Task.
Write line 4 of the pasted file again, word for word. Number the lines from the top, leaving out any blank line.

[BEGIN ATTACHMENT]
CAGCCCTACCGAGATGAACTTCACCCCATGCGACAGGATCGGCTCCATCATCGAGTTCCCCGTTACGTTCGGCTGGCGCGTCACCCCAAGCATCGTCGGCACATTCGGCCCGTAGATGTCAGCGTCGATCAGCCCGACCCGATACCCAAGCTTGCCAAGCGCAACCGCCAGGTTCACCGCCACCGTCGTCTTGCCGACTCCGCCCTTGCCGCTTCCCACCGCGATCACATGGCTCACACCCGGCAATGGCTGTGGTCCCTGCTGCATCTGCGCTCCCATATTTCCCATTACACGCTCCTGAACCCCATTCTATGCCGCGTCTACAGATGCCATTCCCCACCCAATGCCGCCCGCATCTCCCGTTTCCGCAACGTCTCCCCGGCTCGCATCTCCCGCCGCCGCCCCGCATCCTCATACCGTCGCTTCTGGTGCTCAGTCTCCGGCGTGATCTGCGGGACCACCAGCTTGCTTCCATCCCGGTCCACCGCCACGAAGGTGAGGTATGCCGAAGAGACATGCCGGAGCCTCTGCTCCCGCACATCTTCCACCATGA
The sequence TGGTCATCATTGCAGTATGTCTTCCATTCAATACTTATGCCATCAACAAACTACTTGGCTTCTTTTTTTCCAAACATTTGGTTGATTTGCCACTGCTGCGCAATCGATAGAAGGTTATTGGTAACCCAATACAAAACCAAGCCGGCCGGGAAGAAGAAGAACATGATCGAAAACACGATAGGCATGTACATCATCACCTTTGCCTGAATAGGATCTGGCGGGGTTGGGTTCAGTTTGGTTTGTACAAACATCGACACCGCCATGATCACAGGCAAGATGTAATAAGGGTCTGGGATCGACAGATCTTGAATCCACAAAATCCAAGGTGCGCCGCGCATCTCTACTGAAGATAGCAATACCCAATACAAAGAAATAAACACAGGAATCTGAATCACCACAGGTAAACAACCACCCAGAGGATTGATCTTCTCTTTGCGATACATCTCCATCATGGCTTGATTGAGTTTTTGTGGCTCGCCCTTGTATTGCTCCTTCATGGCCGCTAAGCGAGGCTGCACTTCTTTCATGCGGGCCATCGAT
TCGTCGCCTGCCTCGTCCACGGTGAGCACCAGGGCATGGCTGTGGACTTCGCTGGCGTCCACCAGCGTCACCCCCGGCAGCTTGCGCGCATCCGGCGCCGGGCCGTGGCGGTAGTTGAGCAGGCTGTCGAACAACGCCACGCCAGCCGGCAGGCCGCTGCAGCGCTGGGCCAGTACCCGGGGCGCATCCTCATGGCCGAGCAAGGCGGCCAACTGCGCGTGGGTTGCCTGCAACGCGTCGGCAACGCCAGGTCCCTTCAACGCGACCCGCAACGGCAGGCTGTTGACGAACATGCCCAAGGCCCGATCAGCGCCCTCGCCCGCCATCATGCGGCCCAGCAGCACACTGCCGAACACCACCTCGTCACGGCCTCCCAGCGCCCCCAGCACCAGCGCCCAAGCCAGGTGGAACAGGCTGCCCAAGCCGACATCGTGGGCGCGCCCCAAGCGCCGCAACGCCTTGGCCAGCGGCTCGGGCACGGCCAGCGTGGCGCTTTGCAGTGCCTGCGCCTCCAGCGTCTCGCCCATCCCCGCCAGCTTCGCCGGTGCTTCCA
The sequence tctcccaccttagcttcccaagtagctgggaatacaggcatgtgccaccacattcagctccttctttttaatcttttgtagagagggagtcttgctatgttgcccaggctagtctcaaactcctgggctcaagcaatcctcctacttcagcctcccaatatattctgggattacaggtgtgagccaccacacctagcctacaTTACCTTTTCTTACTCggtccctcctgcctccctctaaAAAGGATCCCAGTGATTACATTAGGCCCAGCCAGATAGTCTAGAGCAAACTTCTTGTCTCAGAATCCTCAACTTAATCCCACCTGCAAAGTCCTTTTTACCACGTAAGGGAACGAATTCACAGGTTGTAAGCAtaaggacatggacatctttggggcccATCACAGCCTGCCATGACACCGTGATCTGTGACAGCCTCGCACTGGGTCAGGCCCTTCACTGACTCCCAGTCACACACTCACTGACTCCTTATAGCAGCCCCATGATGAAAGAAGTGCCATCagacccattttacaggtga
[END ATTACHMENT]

The sequence tctcccaccttagcttcccaagtagctgggaatacaggcatgtgccaccacattcagctccttctttttaatcttttgtagagagggagtcttgctatgttgcccaggctagtctcaaactcctgggctcaagcaatcctcctacttcagcctcccaatatattctgggattacaggtgtgagccaccacacctagcctacaTTACCTTTTCTTACTCggtccctcctgcctccctctaaAAAGGATCCCAGTGATTACATTAGGCCCAGCCAGATAGTCTAGAGCAAACTTCTTGTCTCAGAATCCTCAACTTAATCCCACCTGCAAAGTCCTTTTTACCACGTAAGGGAACGAATTCACAGGTTGTAAGCAtaaggacatggacatctttggggcccATCACAGCCTGCCATGACACCGTGATCTGTGACAGCCTCGCACTGGGTCAGGCCCTTCACTGACTCCCAGTCACACACTCACTGACTCCTTATAGCAGCCCCATGATGAAAGAAGTGCCATCagacccattttacaggtga